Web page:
By Sotunde Busayo
‘…Because we understand one thing the rest of the world is only beginning to understand; and that is that women hold the key to the economic growth of Africa – just as they hold the key to the economic growth around the world.’ These were the words of the U.S Secretary of State, Hillary Rodham Clinton during the luncheon to honor the group of women from the thirty- six nation of Africa who are undergoing a three weeks professional development-training program.
The group of forty African Business women from Angola, Botswana, Benin, Cape Verde, Cameroon, Burundi, Comoros, Mali, Democratic Republic of Congo, Djibouti, Ethiopia, Mauritania, Namibia, Niger, Nigeria, Sao tome and Principe, Senegal, south Africa, Sudan, Zambia Swaziland, Mozambique, Togo, Tanzania and Zimbabwe will be given the opportunity to interact with American Business executive professionals, civil society, corporations, industry association, non-profit organization and Business alliances.
The training program, 2nd African Women Entrepreneurship Exchange Program (AWEP), is an initiative of the International Visitor Leadership program at the U.S Department of State Bureau of Educational and Cultural Affairs. AWEP is a Department of State’s partnership among the Secretary’s office on Global women issue and the Bureau of Economic, Energy and Business Affairs.
The program is also a follow-up on the 2011 African Women Enterprise Program held in Lasaka, Zambia in June alongside the 2011 African Growth Opportunity Act ( AGOA).
Since its inception in 2010, AWEP has empowered African Business owners and provided them with the tool to export to the U.S under the terms of AGOA, establish and expand business relationship with U.S partners, increase their export capacities and strengthen public-private partnerships to reinforce program goals.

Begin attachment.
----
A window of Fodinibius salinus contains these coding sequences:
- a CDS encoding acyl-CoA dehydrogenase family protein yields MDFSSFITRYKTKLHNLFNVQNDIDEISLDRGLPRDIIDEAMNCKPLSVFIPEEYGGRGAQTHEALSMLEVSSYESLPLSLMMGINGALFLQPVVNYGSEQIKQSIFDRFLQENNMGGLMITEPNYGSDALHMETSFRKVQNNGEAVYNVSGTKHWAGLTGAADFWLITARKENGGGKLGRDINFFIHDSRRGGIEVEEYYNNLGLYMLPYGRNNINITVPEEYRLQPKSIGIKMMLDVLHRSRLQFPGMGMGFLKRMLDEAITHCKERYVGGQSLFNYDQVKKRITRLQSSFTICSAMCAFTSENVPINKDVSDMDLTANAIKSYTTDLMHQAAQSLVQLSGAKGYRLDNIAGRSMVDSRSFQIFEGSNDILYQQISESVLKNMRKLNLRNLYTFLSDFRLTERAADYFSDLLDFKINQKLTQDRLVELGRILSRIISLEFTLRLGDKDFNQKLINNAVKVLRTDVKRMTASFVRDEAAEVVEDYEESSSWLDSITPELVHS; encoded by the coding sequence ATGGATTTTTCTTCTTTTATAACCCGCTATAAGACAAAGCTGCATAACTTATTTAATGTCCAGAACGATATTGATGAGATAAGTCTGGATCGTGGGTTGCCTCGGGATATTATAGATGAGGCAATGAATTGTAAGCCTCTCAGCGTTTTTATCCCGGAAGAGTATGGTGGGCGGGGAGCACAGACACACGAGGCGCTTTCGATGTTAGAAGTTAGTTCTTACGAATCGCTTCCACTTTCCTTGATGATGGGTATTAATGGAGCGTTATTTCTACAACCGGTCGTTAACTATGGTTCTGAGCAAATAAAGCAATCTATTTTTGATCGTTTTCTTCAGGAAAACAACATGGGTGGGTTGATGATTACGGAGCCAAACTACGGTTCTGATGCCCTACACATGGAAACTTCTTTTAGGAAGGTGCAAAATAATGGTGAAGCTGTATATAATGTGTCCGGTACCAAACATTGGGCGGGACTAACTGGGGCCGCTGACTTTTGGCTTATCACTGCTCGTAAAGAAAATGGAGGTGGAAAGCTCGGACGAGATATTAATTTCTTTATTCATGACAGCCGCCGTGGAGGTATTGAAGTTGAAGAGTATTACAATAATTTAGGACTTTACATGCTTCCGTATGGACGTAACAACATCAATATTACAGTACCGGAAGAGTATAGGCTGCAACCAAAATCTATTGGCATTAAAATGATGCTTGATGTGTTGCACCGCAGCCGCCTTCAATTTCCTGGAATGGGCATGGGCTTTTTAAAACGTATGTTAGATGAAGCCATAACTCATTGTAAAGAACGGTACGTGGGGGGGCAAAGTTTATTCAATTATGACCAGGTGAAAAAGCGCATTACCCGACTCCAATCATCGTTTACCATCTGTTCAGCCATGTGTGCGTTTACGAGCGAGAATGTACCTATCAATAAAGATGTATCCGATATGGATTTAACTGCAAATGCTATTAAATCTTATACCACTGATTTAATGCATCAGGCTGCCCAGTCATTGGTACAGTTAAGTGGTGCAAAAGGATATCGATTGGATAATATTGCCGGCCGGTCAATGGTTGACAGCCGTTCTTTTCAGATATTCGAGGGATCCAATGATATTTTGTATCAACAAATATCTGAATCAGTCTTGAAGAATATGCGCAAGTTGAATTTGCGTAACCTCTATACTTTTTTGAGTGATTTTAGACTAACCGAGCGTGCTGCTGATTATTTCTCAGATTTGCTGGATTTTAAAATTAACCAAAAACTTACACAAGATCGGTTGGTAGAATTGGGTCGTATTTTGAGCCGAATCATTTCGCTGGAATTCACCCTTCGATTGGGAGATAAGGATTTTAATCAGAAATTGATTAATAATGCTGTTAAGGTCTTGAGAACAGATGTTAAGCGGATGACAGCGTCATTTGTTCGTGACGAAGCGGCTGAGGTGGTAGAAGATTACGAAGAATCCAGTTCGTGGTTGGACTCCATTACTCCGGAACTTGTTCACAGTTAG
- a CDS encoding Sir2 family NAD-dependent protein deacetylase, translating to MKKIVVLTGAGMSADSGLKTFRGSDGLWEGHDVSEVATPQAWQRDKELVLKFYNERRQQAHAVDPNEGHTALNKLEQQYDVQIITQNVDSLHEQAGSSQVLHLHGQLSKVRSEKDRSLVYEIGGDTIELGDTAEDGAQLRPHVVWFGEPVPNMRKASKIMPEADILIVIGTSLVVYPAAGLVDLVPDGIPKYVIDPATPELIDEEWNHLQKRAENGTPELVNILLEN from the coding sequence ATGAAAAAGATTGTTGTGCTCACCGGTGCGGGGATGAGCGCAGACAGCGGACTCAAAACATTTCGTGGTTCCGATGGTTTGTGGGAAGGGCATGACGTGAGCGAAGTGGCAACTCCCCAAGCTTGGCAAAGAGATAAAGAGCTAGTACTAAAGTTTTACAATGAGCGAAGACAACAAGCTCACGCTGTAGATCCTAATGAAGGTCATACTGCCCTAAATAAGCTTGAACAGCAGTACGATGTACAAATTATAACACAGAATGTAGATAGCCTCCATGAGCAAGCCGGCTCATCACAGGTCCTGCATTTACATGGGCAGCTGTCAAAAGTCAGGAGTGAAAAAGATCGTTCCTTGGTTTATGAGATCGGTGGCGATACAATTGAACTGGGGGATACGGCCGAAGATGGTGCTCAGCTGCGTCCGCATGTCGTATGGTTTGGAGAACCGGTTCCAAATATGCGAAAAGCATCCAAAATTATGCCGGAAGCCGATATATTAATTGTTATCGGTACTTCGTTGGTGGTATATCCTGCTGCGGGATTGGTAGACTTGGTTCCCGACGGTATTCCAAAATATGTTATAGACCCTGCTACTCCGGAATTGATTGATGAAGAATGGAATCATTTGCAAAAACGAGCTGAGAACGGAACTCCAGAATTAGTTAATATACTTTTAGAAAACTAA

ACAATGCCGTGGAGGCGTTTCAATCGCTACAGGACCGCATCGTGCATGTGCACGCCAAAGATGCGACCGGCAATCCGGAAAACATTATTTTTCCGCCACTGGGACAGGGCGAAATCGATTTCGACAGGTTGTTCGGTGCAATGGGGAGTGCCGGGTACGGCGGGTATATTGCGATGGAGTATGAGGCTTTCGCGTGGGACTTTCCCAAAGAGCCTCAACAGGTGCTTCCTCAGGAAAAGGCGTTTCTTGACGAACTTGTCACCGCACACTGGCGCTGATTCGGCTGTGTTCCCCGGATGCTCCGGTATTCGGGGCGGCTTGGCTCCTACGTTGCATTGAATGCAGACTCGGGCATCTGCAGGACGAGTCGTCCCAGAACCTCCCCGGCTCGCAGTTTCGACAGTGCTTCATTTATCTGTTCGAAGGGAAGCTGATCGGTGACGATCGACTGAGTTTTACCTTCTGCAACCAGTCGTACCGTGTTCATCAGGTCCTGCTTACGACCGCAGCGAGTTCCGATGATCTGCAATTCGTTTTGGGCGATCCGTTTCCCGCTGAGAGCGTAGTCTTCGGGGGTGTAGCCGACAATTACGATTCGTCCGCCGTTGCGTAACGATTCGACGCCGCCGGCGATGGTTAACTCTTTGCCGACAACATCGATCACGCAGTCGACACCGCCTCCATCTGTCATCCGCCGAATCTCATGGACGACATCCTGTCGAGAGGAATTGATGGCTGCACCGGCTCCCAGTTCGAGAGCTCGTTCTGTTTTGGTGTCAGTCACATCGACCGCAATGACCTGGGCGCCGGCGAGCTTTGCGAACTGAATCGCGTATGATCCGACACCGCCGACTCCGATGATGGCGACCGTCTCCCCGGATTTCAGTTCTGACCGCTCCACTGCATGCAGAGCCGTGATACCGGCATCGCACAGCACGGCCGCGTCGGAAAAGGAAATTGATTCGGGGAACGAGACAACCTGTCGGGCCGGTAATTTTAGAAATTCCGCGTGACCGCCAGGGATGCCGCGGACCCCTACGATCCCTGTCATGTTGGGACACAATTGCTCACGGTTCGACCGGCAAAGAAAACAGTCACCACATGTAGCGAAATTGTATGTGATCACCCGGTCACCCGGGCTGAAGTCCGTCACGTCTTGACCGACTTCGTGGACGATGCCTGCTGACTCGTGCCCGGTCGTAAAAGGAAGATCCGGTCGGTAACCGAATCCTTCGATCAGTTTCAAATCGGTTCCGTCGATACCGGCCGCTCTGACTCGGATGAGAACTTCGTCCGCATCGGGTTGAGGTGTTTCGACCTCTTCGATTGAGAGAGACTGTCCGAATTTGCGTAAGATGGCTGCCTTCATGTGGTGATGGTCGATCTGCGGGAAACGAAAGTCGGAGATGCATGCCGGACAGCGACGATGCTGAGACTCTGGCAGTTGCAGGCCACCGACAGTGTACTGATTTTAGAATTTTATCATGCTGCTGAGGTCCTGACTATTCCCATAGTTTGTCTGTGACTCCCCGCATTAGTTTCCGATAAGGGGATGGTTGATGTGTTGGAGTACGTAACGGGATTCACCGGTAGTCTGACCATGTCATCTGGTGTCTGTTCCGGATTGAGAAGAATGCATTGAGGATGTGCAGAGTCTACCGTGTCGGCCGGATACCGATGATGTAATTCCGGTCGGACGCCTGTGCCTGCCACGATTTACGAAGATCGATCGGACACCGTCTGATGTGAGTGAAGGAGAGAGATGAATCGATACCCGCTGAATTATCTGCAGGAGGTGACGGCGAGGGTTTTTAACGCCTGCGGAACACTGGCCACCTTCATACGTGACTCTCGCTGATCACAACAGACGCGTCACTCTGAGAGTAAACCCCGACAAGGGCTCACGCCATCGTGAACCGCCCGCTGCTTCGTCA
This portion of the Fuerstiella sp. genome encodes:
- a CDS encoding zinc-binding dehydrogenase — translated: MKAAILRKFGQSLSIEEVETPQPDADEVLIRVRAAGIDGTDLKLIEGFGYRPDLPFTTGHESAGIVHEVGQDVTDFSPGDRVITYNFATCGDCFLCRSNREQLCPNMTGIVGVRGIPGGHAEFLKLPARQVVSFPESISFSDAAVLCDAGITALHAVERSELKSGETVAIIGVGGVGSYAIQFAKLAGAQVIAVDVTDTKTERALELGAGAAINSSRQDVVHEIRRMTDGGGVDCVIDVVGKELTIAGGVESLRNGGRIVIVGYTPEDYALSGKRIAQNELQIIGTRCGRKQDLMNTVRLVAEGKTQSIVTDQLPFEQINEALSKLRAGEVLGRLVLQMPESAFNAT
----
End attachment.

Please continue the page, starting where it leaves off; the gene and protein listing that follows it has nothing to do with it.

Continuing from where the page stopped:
One of the success stories shared at the luncheon from the first set of the AWEP program include the story of a Liberian woman who set up a business incubator with her own seed money that now works with more than 300 Liberians while enlisting the help of government to help her fellow country women start their own business.
Overall, the initiative seek to empower African women entrepreneurs by expanding opportunities for exports and the U.S investment in the sub-Saharan desert, instituting follow-up programs so that participants in their role as community leaders can pass on what they learn and to recognize and expand the roles women play as advocates for strengthening national business climates for all women.
According to the U.S Secretary of State, if women are empowered to work, to build business, to have credit, to have an ownership interest in the lands they farm and the crops that they harvest, to be given a chance to compete, women will be able to make huge contribution to the economy.
She encouraged nations to change the laws that prevent women from realizing their full economic potential.
The women entrepreneurs in this year’s program have travelled around the country under the sponsorship of the state department to meet U.S official’s business representatives and civil society groups.
In Washington, they are slated to attend the small business partnerships program at the U.S-Africa Business summit sponsored by the corporate council on Africa and the U.S Agency on international development.
The program in a welcome initiative considering the recent prediction by the IMF that there is a big possibility of a global recession in 2012.